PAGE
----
But Lucinda adds: "When we started this lockdown, we had to cancel a lot of dates including going to Austin for a Willie Nelson reunion.

"The hardest part is not knowing when it will all go away.

"If I could count the days on my calendar and think, 'Well, it's another six weeks', I'd have stuff to look forward to. But nobody knows."

Some dark themes explored on Good Souls Better Angels seem prophetic in light of events since the recordings, her first with producer and engineer Ray Kennedy since Car Wheels.

Bad News Blues captures the mood with its opening lines: "Bad news on my TV screen, bad news in a magazine, bad news in a newspaper, bad news on an elevator, bad news in the street . . . " and so on.

"What's going on is almost biblical," decides Lucinda.

"We bought this little place in Nashville because we were coming here so much.

"No sooner had we moved in than the tornado blew through town.

"We lost part of our front porch, the fences fell down and we had to get the roof relaid. We were lucky because some other houses were levelled.

"So first the tornado and now the virus. It's the Seven Seals of the apocalypse."

Lucinda has long been conflicted about Nashville, having lived there before in the early Nineties.

Getty Images - Getty
Lucinda received an Honourary Doctor of Music Degree at Boston University in 2017[/caption]

"Because I won a Grammy for Country Song Of The Year (for Mary Chapin Carpenter's cover of Passionate Kisses), they tried to pull me into the mainstream country scene.

"They set up meetings and you write a song with someone you don't know. It was the opposite of what I'm about, so I rebelled.

"Then they saw me as an outlaw, like Steve Earle. It was us against them."

She says the city wasn't "as cool" then as it is now.

"People would ask, 'What church do you go to?' Not, 'Do you go to church?'

"They assumed everyone was a Christian without finding out first.

"When I wore my leather jacket back then, everyone stared at me," she adds.

But today Lucinda finds Nashville "less overpowering" — and convenient because it's the home of her publicist, her business manager and her record label Thirty Tigers.

We turn our attention to Lucinda's lockdown partner, husband Tom, who makes a significant contribution to the creative process that resulted in Good Souls Better Angels.

"Tom got a little more confident and started showing me his ideas. He came up with Man Without A Soul," she says.

Handout
Some dark themes explored on Good Souls Better Angels seem prophetic in light of events since the recordings[/caption]

Listen to the crushing lyrics and you'll quickly realise it's a thinly-veiled swipe at  Donald Trump, as America's old divisions widen again.

"I don't want to say that it's exactly about that person because I like to leave it open to interpretation," says Lucinda.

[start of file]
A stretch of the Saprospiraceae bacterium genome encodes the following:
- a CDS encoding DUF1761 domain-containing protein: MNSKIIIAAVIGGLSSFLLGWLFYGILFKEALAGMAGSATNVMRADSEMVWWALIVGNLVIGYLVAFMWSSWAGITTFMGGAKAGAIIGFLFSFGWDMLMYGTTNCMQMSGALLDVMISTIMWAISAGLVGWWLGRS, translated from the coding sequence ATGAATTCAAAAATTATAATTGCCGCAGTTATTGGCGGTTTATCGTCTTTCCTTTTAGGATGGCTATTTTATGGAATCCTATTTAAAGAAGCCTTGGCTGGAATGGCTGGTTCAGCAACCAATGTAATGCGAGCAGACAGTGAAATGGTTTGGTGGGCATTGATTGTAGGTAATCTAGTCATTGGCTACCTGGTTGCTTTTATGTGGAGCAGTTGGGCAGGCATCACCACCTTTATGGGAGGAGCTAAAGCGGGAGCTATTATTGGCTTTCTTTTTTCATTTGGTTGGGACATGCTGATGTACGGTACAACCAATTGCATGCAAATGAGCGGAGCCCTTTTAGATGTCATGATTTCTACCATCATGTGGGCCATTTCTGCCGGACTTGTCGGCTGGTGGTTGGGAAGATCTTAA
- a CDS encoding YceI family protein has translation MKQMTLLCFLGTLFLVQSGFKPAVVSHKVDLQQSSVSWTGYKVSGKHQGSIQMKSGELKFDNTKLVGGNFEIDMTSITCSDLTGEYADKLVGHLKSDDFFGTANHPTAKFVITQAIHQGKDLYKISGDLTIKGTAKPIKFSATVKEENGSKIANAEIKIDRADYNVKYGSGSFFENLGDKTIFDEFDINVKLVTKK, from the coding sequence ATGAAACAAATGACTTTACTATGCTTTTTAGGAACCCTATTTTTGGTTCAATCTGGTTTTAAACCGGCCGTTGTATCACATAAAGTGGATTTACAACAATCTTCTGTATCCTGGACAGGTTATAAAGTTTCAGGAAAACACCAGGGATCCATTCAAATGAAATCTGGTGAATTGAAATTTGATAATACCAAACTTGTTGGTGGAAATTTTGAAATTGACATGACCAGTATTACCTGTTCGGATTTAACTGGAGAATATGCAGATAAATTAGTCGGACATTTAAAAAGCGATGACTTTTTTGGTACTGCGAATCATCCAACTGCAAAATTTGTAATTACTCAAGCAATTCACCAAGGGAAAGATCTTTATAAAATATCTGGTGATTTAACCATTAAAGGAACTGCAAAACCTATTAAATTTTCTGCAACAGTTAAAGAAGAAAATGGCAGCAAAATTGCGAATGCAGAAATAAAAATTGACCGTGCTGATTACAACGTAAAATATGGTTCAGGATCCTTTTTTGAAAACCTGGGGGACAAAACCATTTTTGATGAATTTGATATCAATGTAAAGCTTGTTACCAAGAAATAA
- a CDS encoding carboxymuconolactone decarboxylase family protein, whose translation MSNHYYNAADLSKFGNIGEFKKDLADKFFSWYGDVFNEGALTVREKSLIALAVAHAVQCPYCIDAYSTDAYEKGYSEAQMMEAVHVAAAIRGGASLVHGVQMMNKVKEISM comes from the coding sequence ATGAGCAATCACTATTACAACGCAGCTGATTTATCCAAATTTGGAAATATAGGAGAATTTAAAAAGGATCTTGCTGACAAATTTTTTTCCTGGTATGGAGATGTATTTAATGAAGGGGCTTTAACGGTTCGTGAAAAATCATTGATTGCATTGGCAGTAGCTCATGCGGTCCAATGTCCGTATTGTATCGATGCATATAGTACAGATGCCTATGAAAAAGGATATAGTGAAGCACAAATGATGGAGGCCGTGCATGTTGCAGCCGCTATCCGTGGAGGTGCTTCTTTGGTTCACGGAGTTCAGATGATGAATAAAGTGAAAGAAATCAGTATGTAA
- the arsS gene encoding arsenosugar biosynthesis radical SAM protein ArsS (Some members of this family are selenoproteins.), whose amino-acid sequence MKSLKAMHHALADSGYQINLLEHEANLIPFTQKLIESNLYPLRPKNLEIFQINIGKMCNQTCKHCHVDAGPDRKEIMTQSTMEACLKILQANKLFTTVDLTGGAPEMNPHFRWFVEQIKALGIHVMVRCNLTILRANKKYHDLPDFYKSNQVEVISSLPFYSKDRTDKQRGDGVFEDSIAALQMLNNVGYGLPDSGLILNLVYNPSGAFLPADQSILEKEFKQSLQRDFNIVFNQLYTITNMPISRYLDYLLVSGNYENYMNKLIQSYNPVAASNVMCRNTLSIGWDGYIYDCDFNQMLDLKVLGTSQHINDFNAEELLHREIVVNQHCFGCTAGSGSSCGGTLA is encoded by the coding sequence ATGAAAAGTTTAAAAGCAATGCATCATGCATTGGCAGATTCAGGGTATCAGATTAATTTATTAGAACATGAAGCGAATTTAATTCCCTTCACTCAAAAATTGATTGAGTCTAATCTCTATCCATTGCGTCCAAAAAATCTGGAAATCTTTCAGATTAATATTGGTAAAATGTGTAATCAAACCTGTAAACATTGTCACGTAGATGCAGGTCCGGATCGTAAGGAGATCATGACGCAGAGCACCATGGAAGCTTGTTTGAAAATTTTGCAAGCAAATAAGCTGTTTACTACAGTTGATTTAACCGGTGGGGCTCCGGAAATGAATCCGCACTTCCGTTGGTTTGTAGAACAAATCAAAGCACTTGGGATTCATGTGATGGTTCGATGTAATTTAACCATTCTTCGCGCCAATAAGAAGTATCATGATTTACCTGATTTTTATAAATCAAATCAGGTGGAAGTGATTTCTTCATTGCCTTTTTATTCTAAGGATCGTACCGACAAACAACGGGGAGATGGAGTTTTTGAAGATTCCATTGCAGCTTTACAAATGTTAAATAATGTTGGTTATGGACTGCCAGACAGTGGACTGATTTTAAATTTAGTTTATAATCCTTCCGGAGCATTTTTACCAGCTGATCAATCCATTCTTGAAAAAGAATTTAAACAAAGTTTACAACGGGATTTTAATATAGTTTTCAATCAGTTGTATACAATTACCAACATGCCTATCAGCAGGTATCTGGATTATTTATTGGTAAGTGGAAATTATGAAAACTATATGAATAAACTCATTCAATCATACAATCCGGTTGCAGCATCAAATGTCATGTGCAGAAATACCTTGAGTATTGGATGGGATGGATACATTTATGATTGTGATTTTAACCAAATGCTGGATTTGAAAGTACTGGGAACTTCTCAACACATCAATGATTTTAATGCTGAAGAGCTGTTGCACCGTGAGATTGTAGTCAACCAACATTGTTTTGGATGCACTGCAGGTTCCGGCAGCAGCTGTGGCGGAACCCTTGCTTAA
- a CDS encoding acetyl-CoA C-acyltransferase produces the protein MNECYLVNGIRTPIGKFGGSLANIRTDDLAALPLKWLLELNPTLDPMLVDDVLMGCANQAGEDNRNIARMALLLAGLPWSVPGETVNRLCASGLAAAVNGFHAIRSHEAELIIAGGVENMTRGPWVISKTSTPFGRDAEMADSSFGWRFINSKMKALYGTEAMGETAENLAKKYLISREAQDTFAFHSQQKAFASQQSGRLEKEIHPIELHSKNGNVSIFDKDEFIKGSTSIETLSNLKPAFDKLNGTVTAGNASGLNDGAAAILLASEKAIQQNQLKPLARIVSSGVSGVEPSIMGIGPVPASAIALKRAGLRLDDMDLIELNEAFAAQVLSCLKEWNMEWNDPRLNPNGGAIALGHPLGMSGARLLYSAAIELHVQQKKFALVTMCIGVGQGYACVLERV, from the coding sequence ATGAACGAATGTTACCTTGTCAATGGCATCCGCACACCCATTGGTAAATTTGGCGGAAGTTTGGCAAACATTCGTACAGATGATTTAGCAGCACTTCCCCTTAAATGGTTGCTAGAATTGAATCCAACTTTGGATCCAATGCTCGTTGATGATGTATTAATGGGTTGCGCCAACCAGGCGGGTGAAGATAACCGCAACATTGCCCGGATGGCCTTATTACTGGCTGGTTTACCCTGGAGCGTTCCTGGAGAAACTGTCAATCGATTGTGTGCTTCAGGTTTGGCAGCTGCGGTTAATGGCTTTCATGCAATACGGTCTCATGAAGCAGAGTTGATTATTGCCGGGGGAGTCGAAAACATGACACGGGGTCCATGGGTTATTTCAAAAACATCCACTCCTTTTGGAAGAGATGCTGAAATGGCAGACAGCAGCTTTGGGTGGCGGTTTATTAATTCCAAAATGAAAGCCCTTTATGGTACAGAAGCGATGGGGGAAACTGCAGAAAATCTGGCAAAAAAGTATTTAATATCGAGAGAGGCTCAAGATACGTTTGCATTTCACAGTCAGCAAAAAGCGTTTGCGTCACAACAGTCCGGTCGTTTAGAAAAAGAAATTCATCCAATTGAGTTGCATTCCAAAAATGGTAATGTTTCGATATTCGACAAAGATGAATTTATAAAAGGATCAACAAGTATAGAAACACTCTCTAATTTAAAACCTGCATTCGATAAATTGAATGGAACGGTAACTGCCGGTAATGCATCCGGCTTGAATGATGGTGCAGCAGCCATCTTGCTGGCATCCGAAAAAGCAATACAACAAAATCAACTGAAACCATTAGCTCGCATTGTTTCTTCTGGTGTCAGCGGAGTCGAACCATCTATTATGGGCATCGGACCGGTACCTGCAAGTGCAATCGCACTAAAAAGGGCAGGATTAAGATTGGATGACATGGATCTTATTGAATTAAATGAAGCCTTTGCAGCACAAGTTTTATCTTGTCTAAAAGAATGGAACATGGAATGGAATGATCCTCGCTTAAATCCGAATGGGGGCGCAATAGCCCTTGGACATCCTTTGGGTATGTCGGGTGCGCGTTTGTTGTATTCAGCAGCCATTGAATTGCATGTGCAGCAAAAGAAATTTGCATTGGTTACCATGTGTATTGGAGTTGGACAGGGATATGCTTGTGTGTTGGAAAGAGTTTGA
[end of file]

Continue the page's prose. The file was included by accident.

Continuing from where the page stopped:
"The other day Tom said, 'Don't tell people that song is about Trump' and I said, 'I'm not telling them, they're telling me'. It's pretty obvious.

"We're all feeling angry and frustrated, so it had to come out somewhere."

Lucinda credits her man with dreaming up the heart-wrenching Big Black Train too.

"When he first brought the idea to me, I said, 'What can I write about a train that hasn't been written?' "

She says there are countless songs about "getting on the gospel train", hence her initial hesitancy.

But she reveals that Tom was thinking about "the big, black cloud of depression".

"Then I got into it, finished the lyrics, wrote the melody, did the arrangement.

"Now when I sing it, it makes me cry. Other people have said it makes them cry too."

Such is the raw emotion in Lucinda's voice that you quickly know the song hits the emotional bullseye.

Getty Images - Getty
Talking about the coronavirus lockdown, Lucinda says: 'The hardest part is not knowing when it will all go away'[/caption]

"I know it's going to be good if it affects me that much," she says. "I know I've got something worthwhile."

It is the same with If My Love Could Kill, written for her late father, the poet, writer and university professor Miller Williams, which appears on her 2016 album The Ghosts Of Highway 20.

Lucinda says: "When we're doing that song in shows, we have a screen behind us showing old photographs.

"Sometimes I turn around and get a glimpse of his face and that can move me to tears."

Lucinda has an unrivalled knack for sounding tender and vulnerable one minute, kickass and defiant the next.

Her new album's opening blast, You Can't Rule Me, bristles with anger — clearly the work of one of the most powerful female voices in a male-dominated business.

"I don't know why there aren't more women doing this," she says.

"When I was growing up, my dad was very progressive, as were my mother and step-mother.

"I wasn't raised just to get married and start a family. It was more about having a career."

Her dad, who died in 2015, would surely be proud of his daughter's latest endeavours.

Though it is far away from country music, Good Souls Better Angels bottles up the unbridled spirit of that genre's authentic greats and is nothing like the product of Nashville's soulless songwriting factories.

"I love REAL country music," she says.

"Loretta Lynn, Merle Haggard, George Jones and (her namesake) Hank Williams."

"But as the years have passed, I've grown and done different things.

"Now, everyone's hearing my new album and saying, 'Wow, where did that come from?' "

Lucinda Williams Good Souls Better Angels

LUCINDA WILLIAMS: GOOD SOULS BETTER ANGELS

  1. You Can't Rule Me
  2. Bad News Blues
  3. Man Without A Soul
  4. Big Black Train
  5. Wakin' Up
  6. Pray The DevilBack To Hell
  7. Shadows & Doubts
  8. When The Way Gets Dark
  9. Bone Of Contention
  10. Down Past The Bottom
  11. Big Rotator
  12. Good Souls